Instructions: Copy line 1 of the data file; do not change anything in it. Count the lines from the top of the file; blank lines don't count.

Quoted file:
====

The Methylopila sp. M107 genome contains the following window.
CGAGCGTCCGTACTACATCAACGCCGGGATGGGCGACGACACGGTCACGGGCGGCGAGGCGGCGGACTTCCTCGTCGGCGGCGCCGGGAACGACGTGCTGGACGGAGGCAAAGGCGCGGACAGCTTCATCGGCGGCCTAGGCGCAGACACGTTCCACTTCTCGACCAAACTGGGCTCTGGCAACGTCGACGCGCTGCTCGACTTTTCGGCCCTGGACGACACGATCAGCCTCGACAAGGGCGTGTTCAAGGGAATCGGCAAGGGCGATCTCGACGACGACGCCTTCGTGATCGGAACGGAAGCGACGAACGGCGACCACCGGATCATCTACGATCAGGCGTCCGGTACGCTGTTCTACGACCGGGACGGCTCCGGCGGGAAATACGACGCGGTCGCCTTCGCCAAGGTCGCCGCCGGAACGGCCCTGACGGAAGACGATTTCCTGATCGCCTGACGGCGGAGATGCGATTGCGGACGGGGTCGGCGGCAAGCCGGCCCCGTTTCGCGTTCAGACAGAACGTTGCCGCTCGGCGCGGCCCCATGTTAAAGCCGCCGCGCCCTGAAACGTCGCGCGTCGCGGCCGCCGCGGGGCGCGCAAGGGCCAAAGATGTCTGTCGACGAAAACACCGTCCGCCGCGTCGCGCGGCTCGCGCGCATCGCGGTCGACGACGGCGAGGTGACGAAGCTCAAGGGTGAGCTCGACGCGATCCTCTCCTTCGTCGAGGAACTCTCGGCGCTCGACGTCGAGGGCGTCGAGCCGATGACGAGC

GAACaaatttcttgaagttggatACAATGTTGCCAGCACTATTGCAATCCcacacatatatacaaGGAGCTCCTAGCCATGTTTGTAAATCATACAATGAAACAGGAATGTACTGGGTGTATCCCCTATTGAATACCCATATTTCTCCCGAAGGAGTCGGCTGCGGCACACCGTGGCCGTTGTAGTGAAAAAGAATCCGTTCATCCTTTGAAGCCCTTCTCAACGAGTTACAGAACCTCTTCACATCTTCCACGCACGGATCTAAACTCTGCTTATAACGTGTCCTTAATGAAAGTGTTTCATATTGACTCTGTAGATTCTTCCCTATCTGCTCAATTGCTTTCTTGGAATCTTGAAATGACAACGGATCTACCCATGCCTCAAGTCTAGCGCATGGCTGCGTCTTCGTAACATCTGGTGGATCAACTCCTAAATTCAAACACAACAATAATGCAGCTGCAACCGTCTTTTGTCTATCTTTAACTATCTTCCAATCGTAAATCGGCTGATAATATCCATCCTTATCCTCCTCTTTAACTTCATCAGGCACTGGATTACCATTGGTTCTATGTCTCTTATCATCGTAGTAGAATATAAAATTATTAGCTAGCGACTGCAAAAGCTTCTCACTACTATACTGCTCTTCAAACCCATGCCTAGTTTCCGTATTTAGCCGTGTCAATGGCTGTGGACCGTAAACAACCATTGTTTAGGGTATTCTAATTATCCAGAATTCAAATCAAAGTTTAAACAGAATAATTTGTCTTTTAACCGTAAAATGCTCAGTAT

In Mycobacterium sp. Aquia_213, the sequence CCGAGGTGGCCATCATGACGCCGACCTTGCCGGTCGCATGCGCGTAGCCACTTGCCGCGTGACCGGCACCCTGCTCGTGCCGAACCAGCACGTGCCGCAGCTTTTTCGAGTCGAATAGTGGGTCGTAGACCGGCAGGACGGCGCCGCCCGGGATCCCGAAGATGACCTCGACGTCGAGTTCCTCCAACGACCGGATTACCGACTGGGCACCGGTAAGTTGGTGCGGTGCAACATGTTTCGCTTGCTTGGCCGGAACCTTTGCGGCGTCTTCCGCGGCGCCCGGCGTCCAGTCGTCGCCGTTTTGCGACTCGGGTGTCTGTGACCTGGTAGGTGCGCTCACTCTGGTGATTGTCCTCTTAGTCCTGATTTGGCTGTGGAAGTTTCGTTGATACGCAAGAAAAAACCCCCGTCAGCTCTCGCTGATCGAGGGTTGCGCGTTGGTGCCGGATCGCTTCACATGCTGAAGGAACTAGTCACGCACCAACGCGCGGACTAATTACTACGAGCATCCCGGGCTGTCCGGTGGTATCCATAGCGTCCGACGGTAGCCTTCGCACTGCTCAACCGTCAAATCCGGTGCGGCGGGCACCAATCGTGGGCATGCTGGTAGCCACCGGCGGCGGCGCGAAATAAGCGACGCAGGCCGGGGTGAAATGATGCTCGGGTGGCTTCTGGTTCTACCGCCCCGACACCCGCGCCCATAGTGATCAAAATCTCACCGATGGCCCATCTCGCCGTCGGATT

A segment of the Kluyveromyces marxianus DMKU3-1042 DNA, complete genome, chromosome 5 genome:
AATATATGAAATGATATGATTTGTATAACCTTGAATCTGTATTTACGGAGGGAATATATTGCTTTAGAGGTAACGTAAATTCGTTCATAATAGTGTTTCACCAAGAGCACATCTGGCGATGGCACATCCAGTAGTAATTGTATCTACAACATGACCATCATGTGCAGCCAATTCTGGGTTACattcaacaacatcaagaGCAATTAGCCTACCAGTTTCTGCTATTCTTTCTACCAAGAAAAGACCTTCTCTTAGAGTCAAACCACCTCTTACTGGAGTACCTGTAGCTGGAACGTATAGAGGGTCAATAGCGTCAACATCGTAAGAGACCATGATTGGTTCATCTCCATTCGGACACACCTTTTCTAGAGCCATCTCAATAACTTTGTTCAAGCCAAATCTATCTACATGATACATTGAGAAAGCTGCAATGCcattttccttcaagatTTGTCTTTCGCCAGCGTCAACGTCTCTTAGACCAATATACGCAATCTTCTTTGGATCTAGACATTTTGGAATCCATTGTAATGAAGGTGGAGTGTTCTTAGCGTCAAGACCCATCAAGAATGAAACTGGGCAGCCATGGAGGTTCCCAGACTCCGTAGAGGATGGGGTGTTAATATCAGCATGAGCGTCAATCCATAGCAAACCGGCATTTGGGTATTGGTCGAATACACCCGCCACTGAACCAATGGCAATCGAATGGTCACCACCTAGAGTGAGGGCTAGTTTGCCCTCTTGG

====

The Methylopila sp. M107 genome contains the following window.